Japers' Rink Player Card (click for a hi-res version, and a glossary of terms used in this post can be found here; data via NHL.com, CapGeek, Extra Skater, Behind the Net and Stats.HockeyAnalysis.com):
Wilson and his most frequent linemates (via Stats.HockeyAnalysis.com) and lines (via our own Muneeb):
2013-14 Capitals 5v5 Forward Usage, via Extra Skater:
Wilson's First Seasons (via Stats.HockeyAnalysis.com):
Key Stat: Wilson's 7:56 of ice time per night was third-lowest in the League among rookies who played at least half of their team's schedule, placing ahead of only Edmonton's Luke Gazdic and Winnipeg's Anthony Peluso.
Interesting Stat: Wilson finished fifth in the League in fighting majors with 14, just two shy of the Caps' total from the lockout-shortened 2013 season.
The Good: One of nine Caps to make his NHL regular-season debut during the campaign (after appearing in last year's playoffs), Wilson played all 82 games in 2013-14... and yet ended up playing fewer minutes than teammates Jay Beagle, Martin Erat and Brooks Laich, all of whom played between 20 and 31 fewer games for the Caps. The shifts he did get, though, were played about as rough-and-tumble as one could imagine, as Wilson finished third on the team in hits (just a baker's dozen behind Troy Brouwer in well under half as many minutes) and racked up 151 penalty minutes, the fourth-most for a rookie forward since the 2005 lockout. Reasonable minds could differ on how much of that really belongs in "The Good," but Wilson brought an edge to the Washington lineup that it hasn't had in some time, and that's why what appeared from the outside to be a difficult decision regarding whether to send Wilson back to Juniors ended up being a no-brainer.
Wilson played well early on skating with Beagle or Michael Latta and Erat (his Corsi-For percentage was a tick above 54% with Erat in 86 minutes), and showed flashes of the skill that might develop from the still-raw (barely) 20-year-old as the season progressed. The big question now is what to do with Wilson, as fourth line minutes are probably no longer what's best for his development... if they ever were.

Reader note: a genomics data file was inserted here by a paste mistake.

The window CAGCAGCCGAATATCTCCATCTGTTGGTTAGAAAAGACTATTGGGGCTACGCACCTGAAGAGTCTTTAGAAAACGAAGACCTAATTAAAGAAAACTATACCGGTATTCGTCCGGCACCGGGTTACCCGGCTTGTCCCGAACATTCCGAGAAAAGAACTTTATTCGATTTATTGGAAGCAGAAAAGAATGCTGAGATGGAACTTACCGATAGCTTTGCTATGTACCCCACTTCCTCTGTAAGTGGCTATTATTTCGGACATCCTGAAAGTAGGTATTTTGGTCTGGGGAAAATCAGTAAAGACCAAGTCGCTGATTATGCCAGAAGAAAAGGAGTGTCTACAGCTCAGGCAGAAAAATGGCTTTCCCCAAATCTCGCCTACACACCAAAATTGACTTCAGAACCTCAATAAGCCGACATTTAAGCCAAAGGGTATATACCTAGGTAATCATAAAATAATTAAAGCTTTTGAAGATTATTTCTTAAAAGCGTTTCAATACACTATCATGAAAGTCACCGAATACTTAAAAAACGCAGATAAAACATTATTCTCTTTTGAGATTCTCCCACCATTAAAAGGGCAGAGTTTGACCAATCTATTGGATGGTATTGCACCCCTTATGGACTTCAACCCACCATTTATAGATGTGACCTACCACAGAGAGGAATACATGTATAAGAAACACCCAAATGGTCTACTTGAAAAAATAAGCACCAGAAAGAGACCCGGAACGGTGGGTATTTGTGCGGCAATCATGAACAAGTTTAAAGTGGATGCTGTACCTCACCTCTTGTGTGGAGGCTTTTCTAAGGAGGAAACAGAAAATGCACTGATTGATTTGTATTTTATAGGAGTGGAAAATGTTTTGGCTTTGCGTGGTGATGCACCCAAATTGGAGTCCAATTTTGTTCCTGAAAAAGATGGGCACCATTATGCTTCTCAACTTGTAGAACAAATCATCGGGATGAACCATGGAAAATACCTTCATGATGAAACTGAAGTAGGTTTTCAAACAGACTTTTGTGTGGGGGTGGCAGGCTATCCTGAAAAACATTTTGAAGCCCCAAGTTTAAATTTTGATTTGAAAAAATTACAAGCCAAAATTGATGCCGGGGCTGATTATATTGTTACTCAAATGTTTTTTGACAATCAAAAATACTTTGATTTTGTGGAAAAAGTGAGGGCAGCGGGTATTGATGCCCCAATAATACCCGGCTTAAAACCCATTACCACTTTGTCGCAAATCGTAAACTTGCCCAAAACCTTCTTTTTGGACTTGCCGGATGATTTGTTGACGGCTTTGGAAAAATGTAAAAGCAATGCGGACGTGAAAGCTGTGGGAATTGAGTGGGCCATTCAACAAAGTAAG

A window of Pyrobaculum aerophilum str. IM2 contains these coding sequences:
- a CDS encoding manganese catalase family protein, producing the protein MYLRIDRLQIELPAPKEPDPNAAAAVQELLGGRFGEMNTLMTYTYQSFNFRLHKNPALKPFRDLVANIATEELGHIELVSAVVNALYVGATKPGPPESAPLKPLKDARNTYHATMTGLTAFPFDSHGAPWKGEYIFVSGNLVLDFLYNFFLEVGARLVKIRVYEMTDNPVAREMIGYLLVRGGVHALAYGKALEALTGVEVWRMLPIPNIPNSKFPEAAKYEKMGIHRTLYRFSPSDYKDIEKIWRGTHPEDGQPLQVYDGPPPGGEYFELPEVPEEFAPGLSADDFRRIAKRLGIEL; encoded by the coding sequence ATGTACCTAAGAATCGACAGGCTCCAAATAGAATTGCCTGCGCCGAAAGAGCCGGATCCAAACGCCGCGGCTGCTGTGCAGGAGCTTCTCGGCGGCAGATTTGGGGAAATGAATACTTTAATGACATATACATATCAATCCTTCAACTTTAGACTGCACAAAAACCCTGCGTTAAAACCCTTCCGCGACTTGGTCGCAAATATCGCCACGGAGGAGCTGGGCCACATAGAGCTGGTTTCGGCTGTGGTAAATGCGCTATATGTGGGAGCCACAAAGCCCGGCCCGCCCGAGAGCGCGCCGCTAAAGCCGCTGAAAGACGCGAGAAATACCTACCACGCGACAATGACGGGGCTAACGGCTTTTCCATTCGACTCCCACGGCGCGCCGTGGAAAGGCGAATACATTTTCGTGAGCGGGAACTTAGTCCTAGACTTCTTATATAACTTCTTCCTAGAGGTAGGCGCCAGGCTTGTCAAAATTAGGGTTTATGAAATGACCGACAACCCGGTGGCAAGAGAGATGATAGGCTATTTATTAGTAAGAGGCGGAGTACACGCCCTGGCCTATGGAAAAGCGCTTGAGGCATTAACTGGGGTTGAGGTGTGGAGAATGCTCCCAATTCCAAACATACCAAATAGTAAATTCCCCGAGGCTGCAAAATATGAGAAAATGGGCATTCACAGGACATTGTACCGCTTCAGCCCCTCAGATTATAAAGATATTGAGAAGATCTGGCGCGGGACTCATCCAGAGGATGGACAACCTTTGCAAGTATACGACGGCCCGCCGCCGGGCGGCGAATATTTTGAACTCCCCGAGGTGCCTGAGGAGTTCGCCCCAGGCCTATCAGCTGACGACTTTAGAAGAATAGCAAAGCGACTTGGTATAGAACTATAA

The Bad: Despite favorable deployments (well, other than that most of them involved skating alongside Beagle and Aaron Volpatti), Wilson's possession numbers were bad, and if not for tremendous goaltending behind him (.948 five-on-five save percentage), things would've been even uglier. Production-wise, after scoring his first goal on November 5, Wilson went 42 games before scoring his second, most of which overlapped with a 41-game stretch during which he registered just 15 shots on goal. Small minutes or not, that's simply not enough contribution.
And then there was Wilson's occasional over-exuberance, borderline decisions and hits that toe the line between intimidation and earning a reputation that might not be desirable down the road. His hit on Brayden Schenn (see sidebar) was one example of several. On the one hand, you can hardly blame the kid for trying to make an impact in the limited minutes he was given, and, as noted above, the element he brings to the Caps is what led Alex Ovechkin to refer to him as the "kind of piece we've been missing." On the other hand... I dunno, go over that line enough times and the calls start going the wrong way and perhaps it gets to a point where teammates have to answer for Wilson's actions.
On the whole, Wilson's physicality is a net positive, but he needs to be careful (if not for the sake of his team, then at least for his own brain) and he needs to bring more game to the ice - teams don't spend mid-first-round picks on goons.
The GIF: (by Capitals Hill):
We could have easily gone with his last goal of the season (but we used that in Evgeny Kuznetsov's Wrap) or the Blue Jacket bowling pins, but instead we'll go with Wilson's first NHL point - a hard drive to the net, persistence, and a perfect pass while seated and drifting. Ho-hum.
The Vote: Rate Wilson below on a scale of 1-10 (10 being the best) based on his performance relative to his potential and your expectations for the season - if he had the best year you could have imagined him having, give him a 10; if he more or less played as you expected he would, give him a 5 or a 6; if he had the worst year you could have imagined him having, give him a 1.
The Discussion: Was keeping Wilson in Washington for 2013-14 the right move? What role should he play in 2014-15, and what roster moves might need to be made to accomodate? Does he need to fight less? What would it take for him to earn a 10 next year?